"Midnight in Paris"

Saturday, June 11, 2011

This isn't a movie I would have normally seen in theatres. For starters, Owen Wilson has a major role in it. And it's a Woody Allen film (I have nothing against him, but ... let's just say I've never paid to watch one). I'd skimmed a few noncommittal reviews from NPR and The New York Times and the premise piqued my interest enough to say "yes" when a friend asked me if I wanted to see it. Apparently skimming reviews is not the same as actually reading reviews, because I had no idea that the element of time travel would be woven into the storyline.

Gil (Owen Wilson) and Inez (Rachel McAdams) in one of her
very many shirt dress and leather belt combos

The film starts out with a montage of clichéd Parisian tourist scenes that heavily overstays its welcome. I want to say the montage goes on for upwards of ten minutes. The viewer is then assaulted by an overly-obnoxious Rachel McAdams in the role of Inez, a wealthy and vacuous all-American beauty (McAdams is in fact Canadian) who has an alarming penchant for preppy shirt dresses accessorized by loosely-fitting leather belts and wedge sandals. And here I thought I would be offended by Owen Wilson, but McAdams does such an excellent job of overacting the annoying Inez that I find myself hating the actress herself and her multitude of shirt dresses in various preppy colors (aka white, cornflower blue, rinse and repeat).

Gil joins Inez and her stuffy friends, Paul (Michael Sheen)
and Carol (Nina Arianda) for a wine tasting
Wilson, by comparison, is charmingly loopy in his portrayal of Gil Pender, Inez's dreamer screenwriter-cum-novelist fiancé. Gil is in the midst of working on a novel about a nostalgia shop and fantasizes about quitting his job and moving to Paris to write. The couple is in Paris for a reason I can no longer remember, and while Gil is entranced by the beauty and romance of the city, Inez fills her vacation with spots of faux-highbrow culture and antiquing for her and Gil's future home. She is often accompanied by her college pal Paul (Michael Sheen), an insufferably (but comically) self-centered "intellectual" and his female friend Carol (Nina Arianda), who arguably turns out to be the most refreshing and sympathetic character in the entire film.

Feeling as claustrophobic as the viewer does, Gil decides one night to take leave of his fiancée and walk the streets of Paris alone. He eventually finds himself lost ... this is when the fun finally begins.

Without explanation (causing the audience to burst into cheerful giggles), something that resembles a T-model Ford follows two modern-day automobiles around a cobblestoned bend and stops before Gil. The doors fly open and a bevy of revelers, armed with champagne, shout and motion at him until he bewilderedly stumbles into the car.

Gil Pender hobnobs with Zelda Fitzgerald (Alison Pill)
They take him to a decadent party where everyone is dressed in 1920s garb. Naturally, Gil gravitates towards two Americans ... who turn out to be (F.) Scott Fitzgerald and his garrulous wife Zelda. And Cole Porter. The Fitzgeralds overlook Gil's modern day idiosyncrasies and welcome him into their social circle, leading Gil through 1920s Paris, which he embraces with just as little resistance. The magical night comes to an end as he leaves a bar in which he has just met Ernest Hemingway, and the bar transforms into a laundromat.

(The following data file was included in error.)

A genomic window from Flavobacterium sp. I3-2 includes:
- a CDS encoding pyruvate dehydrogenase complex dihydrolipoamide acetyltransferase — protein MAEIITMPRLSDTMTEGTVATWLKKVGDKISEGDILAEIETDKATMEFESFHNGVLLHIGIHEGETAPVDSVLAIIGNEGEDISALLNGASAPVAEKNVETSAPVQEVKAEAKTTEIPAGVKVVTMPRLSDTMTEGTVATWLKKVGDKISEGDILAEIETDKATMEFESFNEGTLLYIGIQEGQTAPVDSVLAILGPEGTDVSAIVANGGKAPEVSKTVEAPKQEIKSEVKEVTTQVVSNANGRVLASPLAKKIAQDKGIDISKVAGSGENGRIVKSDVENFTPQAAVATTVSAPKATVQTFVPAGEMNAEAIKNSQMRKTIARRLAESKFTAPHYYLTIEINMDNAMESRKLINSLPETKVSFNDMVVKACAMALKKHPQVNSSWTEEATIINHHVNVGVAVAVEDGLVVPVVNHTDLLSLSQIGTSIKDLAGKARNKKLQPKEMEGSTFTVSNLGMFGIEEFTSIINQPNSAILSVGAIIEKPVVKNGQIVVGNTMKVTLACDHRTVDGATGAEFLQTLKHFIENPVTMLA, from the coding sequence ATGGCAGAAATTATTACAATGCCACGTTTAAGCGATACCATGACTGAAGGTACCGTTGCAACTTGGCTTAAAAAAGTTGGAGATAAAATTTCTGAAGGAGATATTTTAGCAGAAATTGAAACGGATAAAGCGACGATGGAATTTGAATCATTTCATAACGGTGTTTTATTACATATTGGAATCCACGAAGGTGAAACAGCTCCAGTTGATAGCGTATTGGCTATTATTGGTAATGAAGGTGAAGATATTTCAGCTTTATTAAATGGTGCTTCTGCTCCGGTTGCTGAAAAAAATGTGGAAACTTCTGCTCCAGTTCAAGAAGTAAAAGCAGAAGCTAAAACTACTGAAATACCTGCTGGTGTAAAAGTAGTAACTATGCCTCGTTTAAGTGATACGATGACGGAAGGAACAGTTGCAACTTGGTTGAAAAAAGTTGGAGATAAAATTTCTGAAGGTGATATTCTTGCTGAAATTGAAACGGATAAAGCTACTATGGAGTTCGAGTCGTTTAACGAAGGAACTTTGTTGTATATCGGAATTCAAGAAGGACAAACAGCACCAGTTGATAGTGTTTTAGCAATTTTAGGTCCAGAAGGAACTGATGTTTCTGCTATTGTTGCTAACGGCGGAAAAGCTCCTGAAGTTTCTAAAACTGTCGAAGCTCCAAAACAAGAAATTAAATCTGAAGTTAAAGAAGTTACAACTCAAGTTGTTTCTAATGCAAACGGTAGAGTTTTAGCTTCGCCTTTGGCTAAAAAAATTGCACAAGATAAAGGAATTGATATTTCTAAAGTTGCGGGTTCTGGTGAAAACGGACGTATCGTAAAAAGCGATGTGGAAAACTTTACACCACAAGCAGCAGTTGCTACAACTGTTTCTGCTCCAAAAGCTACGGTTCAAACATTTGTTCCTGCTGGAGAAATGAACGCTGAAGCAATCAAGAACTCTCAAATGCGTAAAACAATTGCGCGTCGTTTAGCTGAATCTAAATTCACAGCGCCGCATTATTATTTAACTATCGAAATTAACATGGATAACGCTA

Over the course of the next few days (or nights, as it were), Gil rubs elbows with many of his literary idols and their friends: Gertrude Stein, Pablo Picasso, Salvador Dalí, Henri Matisse, Henri de Toulouse-Lautrec, Paul Gauguin ... the list goes on and on. Gil is completely enchanted by his idols, but as it turns out, it is not a literary figure or celebrity who grabs his attention -- it's Picasso's muse, Adriana (Marion Cotillard).

It takes a couple of awkward scenes for Gil to figure out that he is in fact in love with someone from a different time and place and not with his wife-to-be, Inez. (Who could argue with that when Woody Allen has made the contrast so extreme?) Gil decides to try his best to win Adriana over after discovering that she has feelings for him, chronicled in a published copy of her diary he finds at a bookstand along the Seine.

Gil takes to Adriana (Marion Cotillard), Picasso's muse 

It seems everything is going to plan until Adriana falls victim to the very same plot twist that has brought Gil to the 1920s. Together, Gil and Adriana find themselves in "La Belle Epoque," Adriana's own era of choice. Like Gil, Adriana chooses what she sees as a more "glorified" era over her own reality. Ironically, it is this twist that makes Gil come to his senses and leave both Adriana and the past behind. The film draws to a close in a less fantastical but no less cheesy way, but don't worry, I won't give everything away.

The film is quirky, lighthearted and charmant in a way that requires the viewer to suspend his or her disbelief and accept the film at close to face value. But it's chock full of playful literary and cultural references, and equally full of delightful bit performances from an all-star cast, including Kathy Bates, Adrien Brody, and even the French president's wife, Carla Bruni. We only really get to scratch at the surface of each of the infamous characters, but perhaps the whimsical fantasy is best left a mystery.

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